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I’m new here, and one thing that I have noticed with grieving families is that they ask me if the deceased is in heaven etc.
I do not say I don’t believe in it, I say to them that whatever helps them with their grief is there for them to take solace in.
What are everyone’s views on this?

Sandman01 2 Aug 7

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Unless you're clergy, I don't know why people, other than your children, would ask you that.


"I don't have the words I'm feeling for your loss."


I just smile and say sorry for your loss!


For sure, if people find solace in some sort of belief then who am I to piss on their parade. I wouldn't be so keen on the idea of people roping me into some religious mumbo jumbo after I've shuffled off this mortal coil but there's not a whole bunch I can do about it.


I think that, especially in times of grief and loss, kindness in words and actions is FAR more important than touting your belief (or non-belief). In speaking to them in ways they can understand, you are helping comfort them - which is just being kind.

Always go with what is kind; it doesn't harm you, and helps those in need.

(Mason Jennings - Adrian) I think our loved ones live on in our memories and their impact on our lives. I wouldn't have a view on heaven or be able to reassure them on that count, but the song link says how I feel pretty well. I understand that you don't want to upset anyone and at the end of the day it's your call, obviously, but I couldn't pretend.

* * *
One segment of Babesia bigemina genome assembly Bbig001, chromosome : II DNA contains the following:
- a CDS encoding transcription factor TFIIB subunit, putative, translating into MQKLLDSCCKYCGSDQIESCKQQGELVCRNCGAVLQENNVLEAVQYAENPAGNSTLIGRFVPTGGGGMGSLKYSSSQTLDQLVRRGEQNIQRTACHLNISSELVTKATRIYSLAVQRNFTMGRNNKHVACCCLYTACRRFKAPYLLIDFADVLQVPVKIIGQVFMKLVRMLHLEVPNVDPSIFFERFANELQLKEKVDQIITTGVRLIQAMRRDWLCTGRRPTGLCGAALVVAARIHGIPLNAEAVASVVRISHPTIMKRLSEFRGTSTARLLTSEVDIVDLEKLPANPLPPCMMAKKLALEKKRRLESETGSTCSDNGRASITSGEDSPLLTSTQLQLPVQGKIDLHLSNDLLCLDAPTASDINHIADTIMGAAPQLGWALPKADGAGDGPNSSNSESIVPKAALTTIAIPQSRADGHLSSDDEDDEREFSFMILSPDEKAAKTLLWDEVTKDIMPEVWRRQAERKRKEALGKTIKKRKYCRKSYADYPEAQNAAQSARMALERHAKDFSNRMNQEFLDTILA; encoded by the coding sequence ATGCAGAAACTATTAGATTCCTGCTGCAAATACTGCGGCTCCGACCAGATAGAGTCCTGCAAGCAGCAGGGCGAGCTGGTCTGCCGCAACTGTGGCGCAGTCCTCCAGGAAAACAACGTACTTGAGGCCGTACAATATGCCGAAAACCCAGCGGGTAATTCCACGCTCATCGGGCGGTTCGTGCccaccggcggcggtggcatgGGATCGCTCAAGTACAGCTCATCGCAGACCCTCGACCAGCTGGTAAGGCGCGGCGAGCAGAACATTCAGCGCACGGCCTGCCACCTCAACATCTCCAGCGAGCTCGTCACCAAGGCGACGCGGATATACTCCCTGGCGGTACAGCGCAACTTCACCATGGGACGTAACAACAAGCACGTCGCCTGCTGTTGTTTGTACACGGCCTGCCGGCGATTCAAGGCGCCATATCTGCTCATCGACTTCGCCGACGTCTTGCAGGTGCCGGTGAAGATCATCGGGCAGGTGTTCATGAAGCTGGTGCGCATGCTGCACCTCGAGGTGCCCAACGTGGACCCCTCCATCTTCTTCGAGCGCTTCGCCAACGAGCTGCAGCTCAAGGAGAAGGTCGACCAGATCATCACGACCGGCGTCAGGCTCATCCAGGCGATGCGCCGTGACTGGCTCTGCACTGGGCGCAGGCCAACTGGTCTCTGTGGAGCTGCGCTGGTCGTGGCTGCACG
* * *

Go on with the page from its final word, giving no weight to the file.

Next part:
I often say something like "If there's a heaven, I feel sure your loved one is there." I think this often works because these bereaved believers don't question whether there is a heaven; rather, they just want assurance that that is where their loved one went.


That is the kind thing to do in a difficult time. I don't give people my views unless asked anyway. That is what I expect from them. I can't very well complain about them proselytizing me if I do the same to them.


I think that is a good way to skirt the issue.

The time to bring up belief or non-belief is not when people are grieving.


Welcome to the asylum. Enjoy your stay.

If I'm asked directly about whether I believe in heaven, I'll answer truthfully that I do not. I can't lie about that.
If it's expressed that someone else believes in it, I will not dispute them.
That's the best I can do for anyone, grieving or otherwise.
I'm not going to lie to you, even to make you feel better.
I just can't do it.

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